The Benefits of Urban Orchards

Rozie Apps and Stefan Geyer
Friday, 29th November 2013

Wonder how we will grow more food in cities in the future? Lewis McNeill from the London Orchard Project explains how urban orchards are the step towards community resilience.

Stefan Geyer regularly interviews permaculture people on his radio show, 21st Century Permaculture on Radio Shoreditch.

Here Stefan speaks with Lewis McNeill from the London Orchard Project.

The London Orchard Project has a vision to plant orchards all across london, getting more people involved, more people eating local produce and better access to local food. As Lewis explains, they envision the "Orchardisation of the capital."

The project has planted close to 100 community orchards across the city and has helped restore many others.

Set up to advise anyone wanting to plant or restore an orchard (which can be as small as five trees), the London Orchard Project teach groups the necessary skills to plant and maintain their trees as a community. Planting days and skill sharing bring everyone together and linked up communities means various groups can combine forces to meet their needs. So if one group needs mulch but it can only be delivered in bulk, communities can work together and share.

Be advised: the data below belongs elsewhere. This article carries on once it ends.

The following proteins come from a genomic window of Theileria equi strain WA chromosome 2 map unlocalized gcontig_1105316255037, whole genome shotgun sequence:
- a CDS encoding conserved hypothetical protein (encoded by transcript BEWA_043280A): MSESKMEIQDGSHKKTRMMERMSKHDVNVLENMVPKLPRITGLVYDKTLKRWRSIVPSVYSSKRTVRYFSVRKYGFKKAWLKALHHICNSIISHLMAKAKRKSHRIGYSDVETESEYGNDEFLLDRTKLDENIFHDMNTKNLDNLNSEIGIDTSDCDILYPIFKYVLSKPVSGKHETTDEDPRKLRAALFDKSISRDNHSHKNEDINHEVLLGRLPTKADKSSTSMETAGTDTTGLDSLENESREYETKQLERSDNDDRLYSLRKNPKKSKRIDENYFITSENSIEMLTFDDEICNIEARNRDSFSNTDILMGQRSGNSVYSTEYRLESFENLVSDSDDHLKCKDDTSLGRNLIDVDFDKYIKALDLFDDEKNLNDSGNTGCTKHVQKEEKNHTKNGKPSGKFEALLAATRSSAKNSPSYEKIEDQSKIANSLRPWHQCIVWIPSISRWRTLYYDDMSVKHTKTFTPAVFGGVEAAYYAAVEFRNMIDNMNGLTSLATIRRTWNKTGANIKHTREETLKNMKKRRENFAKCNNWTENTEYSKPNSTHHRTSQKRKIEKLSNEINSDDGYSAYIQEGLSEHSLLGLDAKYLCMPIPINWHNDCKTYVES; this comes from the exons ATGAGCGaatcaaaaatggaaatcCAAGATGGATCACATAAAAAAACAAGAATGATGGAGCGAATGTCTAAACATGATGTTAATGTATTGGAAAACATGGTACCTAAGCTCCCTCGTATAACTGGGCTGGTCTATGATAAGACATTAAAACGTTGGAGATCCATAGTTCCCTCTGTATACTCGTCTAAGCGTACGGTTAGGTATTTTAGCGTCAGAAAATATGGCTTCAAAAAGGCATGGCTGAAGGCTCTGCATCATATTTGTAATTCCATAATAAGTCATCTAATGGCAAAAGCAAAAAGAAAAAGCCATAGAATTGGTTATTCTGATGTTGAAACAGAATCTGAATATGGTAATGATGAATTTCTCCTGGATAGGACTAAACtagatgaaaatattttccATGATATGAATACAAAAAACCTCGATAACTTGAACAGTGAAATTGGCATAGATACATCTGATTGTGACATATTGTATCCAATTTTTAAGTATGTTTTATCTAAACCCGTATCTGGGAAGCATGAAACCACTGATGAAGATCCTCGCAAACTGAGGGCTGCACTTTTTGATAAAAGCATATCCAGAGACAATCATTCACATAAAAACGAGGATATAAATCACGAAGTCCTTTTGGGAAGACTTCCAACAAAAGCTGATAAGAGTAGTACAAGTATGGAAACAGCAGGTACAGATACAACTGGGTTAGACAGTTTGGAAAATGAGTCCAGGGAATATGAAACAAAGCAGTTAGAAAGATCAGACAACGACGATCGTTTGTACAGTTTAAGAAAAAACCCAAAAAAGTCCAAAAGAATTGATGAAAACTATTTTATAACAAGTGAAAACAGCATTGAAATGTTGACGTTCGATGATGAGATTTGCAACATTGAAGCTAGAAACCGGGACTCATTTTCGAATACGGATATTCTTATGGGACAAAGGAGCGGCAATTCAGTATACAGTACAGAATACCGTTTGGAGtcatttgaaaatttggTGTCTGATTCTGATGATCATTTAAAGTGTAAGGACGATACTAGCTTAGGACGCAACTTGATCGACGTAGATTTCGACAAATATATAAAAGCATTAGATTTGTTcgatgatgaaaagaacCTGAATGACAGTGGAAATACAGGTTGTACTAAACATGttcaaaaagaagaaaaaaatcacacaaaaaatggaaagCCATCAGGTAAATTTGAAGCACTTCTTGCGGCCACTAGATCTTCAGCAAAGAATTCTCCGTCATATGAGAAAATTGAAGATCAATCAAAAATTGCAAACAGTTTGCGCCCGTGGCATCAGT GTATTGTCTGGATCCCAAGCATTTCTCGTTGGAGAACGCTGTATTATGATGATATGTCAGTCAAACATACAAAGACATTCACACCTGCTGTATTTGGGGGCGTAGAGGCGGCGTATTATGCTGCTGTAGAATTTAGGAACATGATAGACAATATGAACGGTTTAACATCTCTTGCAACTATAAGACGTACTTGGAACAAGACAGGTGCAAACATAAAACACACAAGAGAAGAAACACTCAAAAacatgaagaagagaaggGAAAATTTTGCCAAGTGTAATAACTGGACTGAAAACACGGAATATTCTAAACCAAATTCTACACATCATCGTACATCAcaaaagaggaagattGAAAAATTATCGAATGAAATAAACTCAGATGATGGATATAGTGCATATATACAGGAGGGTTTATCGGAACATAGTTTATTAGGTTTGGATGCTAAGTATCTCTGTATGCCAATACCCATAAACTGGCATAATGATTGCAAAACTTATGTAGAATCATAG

Lewis also explains the importance of getting the soil right for planting a fruit tree. In urban areas, soil is usually compacted, filled with debris and lacking in nutrients. Experimenting with mycorrhizal root dips, The London Orchard Project plant the trees with fungi. These wrap around the tree roots and spread into the soil searching for nutrients which then feed the tree. In return, the fungi take sugar from the tree made in photosynthesis - a great example of beneficial relationships.

Across their various projects, The London Orchard Project have been planting quince, plums, medlar, apples and even a few apricots in specific microclimates. Working towards food security for the city, they are even planning to branch out to olives and grapes.

Lewis explains that for us all to have a future, we need to build resilience in communities. Becoming self sufficient is not only long lasting, but these orchards can be low input, create biodiversity, mitigate climate change, bring people together, and look beautiful, as well as many other benefits. 

To hear the whole interview visit 

If you have plans for planting or restoring an orchard, get in touch with Lewis and the team at

Further resources

Watch: How to convert a conventional orchard into a perma-orchard

Community Orchards Handbook for just £14.99 on our Green Shopping site

How to Make a Forest Garden by Patrick Whitefield for a special price of £12.70 on our Green Shopping site 

The resurgence of community gardening and urban agriculture in North America

'Propoganda gardening' at Incredible Edible Todmorden

Watch: Meet the guerrilla fruit tree grafters

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